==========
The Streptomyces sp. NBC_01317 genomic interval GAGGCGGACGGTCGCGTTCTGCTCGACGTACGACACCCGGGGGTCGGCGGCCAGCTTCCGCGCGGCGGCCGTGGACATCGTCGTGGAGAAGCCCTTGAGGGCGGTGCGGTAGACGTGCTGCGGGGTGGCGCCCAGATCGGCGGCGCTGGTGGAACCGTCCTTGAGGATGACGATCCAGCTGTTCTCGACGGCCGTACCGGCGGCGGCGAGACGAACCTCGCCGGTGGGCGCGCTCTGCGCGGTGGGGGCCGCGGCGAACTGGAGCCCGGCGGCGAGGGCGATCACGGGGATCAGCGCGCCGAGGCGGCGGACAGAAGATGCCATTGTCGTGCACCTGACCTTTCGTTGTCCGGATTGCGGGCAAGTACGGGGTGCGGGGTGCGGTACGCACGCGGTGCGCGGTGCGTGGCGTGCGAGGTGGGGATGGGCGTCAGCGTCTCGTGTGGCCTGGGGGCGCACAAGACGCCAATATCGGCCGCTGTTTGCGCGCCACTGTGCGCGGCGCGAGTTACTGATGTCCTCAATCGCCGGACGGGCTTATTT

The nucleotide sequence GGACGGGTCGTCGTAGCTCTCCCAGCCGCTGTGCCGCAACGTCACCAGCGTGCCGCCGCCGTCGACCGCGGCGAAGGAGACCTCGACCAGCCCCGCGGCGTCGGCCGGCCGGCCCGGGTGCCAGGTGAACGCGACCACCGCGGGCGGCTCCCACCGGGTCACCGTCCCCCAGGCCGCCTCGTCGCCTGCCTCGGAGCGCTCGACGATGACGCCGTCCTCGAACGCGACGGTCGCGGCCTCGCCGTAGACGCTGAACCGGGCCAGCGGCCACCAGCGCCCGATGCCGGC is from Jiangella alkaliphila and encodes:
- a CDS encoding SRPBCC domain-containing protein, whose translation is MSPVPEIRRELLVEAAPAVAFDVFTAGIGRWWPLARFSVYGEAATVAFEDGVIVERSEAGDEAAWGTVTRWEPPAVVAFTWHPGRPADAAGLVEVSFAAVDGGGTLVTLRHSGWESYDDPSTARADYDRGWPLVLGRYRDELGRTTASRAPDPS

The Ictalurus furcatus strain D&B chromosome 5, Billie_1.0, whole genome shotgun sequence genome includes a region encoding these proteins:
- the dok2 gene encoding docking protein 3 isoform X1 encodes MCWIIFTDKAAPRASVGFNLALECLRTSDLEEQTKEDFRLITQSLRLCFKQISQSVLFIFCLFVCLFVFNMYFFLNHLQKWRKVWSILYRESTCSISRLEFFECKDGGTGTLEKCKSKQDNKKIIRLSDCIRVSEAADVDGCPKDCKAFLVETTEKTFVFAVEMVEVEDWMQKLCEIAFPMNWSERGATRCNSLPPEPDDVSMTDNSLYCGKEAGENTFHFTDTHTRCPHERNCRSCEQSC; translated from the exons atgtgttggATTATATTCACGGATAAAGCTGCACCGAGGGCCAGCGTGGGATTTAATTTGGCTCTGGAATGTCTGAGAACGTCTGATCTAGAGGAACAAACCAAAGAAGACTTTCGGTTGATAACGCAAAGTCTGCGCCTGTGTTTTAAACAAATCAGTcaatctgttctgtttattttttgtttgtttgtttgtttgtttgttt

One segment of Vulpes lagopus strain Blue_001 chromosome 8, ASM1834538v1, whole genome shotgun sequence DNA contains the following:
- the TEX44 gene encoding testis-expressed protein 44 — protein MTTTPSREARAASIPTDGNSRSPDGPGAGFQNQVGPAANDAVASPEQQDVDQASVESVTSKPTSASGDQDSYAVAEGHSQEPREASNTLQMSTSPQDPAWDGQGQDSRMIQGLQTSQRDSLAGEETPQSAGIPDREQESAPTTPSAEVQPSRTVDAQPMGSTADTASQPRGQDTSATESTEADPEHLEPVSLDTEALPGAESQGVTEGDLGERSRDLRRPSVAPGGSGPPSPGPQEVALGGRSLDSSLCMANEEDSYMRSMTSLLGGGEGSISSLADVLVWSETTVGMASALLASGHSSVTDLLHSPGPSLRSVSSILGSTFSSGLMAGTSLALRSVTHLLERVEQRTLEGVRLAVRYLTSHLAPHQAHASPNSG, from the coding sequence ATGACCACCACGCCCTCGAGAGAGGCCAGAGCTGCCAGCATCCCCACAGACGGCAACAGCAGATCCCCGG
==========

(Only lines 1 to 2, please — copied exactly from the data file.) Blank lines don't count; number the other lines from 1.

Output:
The Streptomyces sp. NBC_01317 genomic interval GAGGCGGACGGTCGCGTTCTGCTCGACGTACGACACCCGGGGGTCGGCGGCCAGCTTCCGCGCGGCGGCCGTGGACATCGTCGTGGAGAAGCCCTTGAGGGCGGTGCGGTAGACGTGCTGCGGGGTGGCGCCCAGATCGGCGGCGCTGGTGGAACCGTCCTTGAGGATGACGATCCAGCTGTTCTCGACGGCCGTACCGGCGGCGGCGAGACGAACCTCGCCGGTGGGCGCGCTCTGCGCGGTGGGGGCCGCGGCGAACTGGAGCCCGGCGGCGAGGGCGATCACGGGGATCAGCGCGCCGAGGCGGCGGACAGAAGATGCCATTGTCGTGCACCTGACCTTTCGTTGTCCGGATTGCGGGCAAGTACGGGGTGCGGGGTGCGGTACGCACGCGGTGCGCGGTGCGTGGCGTGCGAGGTGGGGATGGGCGTCAGCGTCTCGTGTGGCCTGGGGGCGCACAAGACGCCAATATCGGCCGCTGTTTGCGCGCCACTGTGCGCGGCGCGAGTTACTGATGTCCTCAATCGCCGGACGGGCTTATTT

The nucleotide sequence GGACGGGTCGTCGTAGCTCTCCCAGCCGCTGTGCCGCAACGTCACCAGCGTGCCGCCGCCGTCGACCGCGGCGAAGGAGACCTCGACCAGCCCCGCGGCGTCGGCCGGCCGGCCCGGGTGCCAGGTGAACGCGACCACCGCGGGCGGCTCCCACCGGGTCACCGTCCCCCAGGCCGCCTCGTCGCCTGCCTCGGAGCGCTCGACGATGACGCCGTCCTCGAACGCGACGGTCGCGGCCTCGCCGTAGACGCTGAACCGGGCCAGCGGCCACCAGCGCCCGATGCCGGC is from Jiangella alkaliphila and encodes: